My Inner Freak

Yesterday morning, I opened my eyes and thought, today, I am going to wear a headband around my head like a hippie.  And I did.

As I went about my day, I realized what a momentous ordeal this was; this flowery green headband around the middle of my forehead, speaking loudly of insecurities being loosed.  I have always found this style quite becoming and a tad bit enigmatic, but when I attempted the look in the past, I felt like a fraud.  I would slide my headband back to the top of my head, blending in with all the other confident women who were quietly navigating the world, without the silliness of pretending to be a flower child.  But today, I was thankful to be thirty-three years old, for I seemed to pass through some invisible gate with the invitation: “enter if you have finally chosen not to give a crap about what other people may think of you.”

I have been waiting for the glorious freedom that comes with the aging process my WHOLE LIFE.  As a young, awkward teenager, I was gifted with a priceless friendship.  I would daily ride my bike to the barn where my horse was boarded.  There I was greeted by one of the most genuinely kind humans this world has ever known.  He was a retired schoolteacher who was bent on helping me learn the gift of labor, as well as keeping me grounded in my youth.  I am certain that the rare friendships of this man and my horse kept me out of trouble for most of my teenage years.  One day, when I was about fourteen years old, while we were either scooping poop, or building a rock wall, or hauling dirt (there was always work), my friend asked what I would like to be when I grew up.  I thought for a moment before responding.  “Retired.”

As I have gotten older, I have learned that there is a sweet beauty in each season of life, and I am unearthing the joy that comes when I am present in each moment.  However, I often think about my response as a fourteen-year old, and I am still in partial agreement with her.  Though each year etches a few additional lines into my face, it also carries a wisdom that is far more alluring than a sag-free body.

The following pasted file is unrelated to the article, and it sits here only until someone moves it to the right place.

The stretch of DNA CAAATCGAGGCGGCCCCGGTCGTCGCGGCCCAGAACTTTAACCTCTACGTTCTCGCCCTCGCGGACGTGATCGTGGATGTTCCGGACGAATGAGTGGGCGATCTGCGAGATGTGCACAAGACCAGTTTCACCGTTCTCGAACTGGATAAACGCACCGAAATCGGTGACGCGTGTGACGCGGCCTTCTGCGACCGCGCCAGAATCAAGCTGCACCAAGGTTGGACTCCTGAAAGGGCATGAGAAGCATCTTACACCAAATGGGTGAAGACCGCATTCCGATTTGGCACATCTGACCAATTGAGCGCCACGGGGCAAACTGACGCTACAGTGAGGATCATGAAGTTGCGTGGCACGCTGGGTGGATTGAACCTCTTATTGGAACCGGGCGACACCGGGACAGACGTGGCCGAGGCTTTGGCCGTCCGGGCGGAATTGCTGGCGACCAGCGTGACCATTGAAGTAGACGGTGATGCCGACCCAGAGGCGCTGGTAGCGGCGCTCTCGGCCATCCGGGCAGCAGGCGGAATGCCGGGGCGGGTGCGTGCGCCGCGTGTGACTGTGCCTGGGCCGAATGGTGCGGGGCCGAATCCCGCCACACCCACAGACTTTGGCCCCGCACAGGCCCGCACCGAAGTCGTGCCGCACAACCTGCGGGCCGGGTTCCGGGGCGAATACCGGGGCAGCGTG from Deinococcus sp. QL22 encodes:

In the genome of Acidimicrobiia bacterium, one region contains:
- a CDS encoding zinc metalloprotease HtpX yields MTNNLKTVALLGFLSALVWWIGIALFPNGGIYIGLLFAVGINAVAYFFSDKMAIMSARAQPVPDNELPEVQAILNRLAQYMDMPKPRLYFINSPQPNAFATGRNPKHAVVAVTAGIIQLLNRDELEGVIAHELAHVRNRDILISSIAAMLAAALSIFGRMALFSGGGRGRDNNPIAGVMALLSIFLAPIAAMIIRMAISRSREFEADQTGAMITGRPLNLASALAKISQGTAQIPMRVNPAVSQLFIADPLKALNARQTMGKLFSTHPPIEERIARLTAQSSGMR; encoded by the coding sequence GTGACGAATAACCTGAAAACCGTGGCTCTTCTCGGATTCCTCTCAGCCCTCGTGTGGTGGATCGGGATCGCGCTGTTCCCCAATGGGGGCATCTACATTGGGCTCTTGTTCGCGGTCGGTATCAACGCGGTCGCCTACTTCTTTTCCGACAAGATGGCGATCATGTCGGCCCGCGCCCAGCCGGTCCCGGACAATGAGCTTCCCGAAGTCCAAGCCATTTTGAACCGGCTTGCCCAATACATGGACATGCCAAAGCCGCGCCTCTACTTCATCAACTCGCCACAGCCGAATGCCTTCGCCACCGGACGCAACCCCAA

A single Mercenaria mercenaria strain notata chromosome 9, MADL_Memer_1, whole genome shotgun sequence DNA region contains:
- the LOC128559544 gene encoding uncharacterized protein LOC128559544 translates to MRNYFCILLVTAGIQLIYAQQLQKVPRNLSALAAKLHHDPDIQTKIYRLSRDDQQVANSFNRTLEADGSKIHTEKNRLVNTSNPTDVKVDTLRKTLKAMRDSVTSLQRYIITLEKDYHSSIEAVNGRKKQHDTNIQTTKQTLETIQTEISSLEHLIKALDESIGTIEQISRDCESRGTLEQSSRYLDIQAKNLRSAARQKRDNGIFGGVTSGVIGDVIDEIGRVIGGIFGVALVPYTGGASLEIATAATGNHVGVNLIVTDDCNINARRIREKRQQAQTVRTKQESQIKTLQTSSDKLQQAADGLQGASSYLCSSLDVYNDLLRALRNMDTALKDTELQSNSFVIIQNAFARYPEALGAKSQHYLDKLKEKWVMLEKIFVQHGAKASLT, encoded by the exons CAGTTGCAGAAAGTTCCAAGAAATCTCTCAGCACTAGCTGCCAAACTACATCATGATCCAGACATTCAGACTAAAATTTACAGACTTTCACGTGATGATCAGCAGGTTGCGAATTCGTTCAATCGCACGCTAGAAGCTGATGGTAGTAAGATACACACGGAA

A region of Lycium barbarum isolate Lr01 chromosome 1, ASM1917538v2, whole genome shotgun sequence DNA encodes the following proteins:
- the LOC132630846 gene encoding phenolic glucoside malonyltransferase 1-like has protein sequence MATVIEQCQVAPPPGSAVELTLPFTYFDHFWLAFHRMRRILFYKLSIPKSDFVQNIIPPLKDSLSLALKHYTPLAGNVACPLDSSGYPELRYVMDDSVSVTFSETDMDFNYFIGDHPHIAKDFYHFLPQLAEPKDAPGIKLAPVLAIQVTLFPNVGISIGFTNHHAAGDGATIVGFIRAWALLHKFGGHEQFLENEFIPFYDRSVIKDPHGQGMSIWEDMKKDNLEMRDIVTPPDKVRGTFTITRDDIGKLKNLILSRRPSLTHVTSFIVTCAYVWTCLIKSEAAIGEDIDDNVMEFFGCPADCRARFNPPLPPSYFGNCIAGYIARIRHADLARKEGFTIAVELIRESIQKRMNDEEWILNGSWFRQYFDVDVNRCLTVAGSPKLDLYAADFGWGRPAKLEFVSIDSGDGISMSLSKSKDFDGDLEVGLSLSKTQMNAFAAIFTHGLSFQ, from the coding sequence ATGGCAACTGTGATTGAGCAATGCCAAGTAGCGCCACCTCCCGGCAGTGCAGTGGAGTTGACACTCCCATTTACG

My thirties have brought about a heavy dose of self-awareness that is a gift to me, as well as to anyone who attempts to know me.  I actually long to step back into countless interactions in my flailing-for-security-twenties and say “ohforpete’ssake just stop talking. Walk away. Allow yourself to be comfortable with your introvertedness. Stop trying so hard. Stop forcing yourself to be someone you don’t want to be. Just be comfortable with YOU.”

I have been participating in a poetry workshop, and it has been so freeing to allow my craziness and bits of unbridled quirks onto paper.  My lovely instructor told me to embrace my inner freak this week.  Oh, mercy.  What a welcoming invitation.  Nobody needs to live in stuffy pretension.  We all should participate in the magic of discovering more of who we were created to be.  For me, part of that means I can dive more deeply into the lush joys of discovering who I am in Christ.  2 Timothy 2:22 says “So flee youthful passions and pursue righteousness, faith, love, and peace.”  The pursuits of righteousness (not to be confused with self-righteousness), faith, love, and peace are enough to soar me into retirement without the youthful passions that suffocated me.

My hope for you is that if you awake tomorrow with the notion to wear zebra stripes or moon boots, that you will do so.  And throughout the day you might embrace a bit more of your anomalous self.



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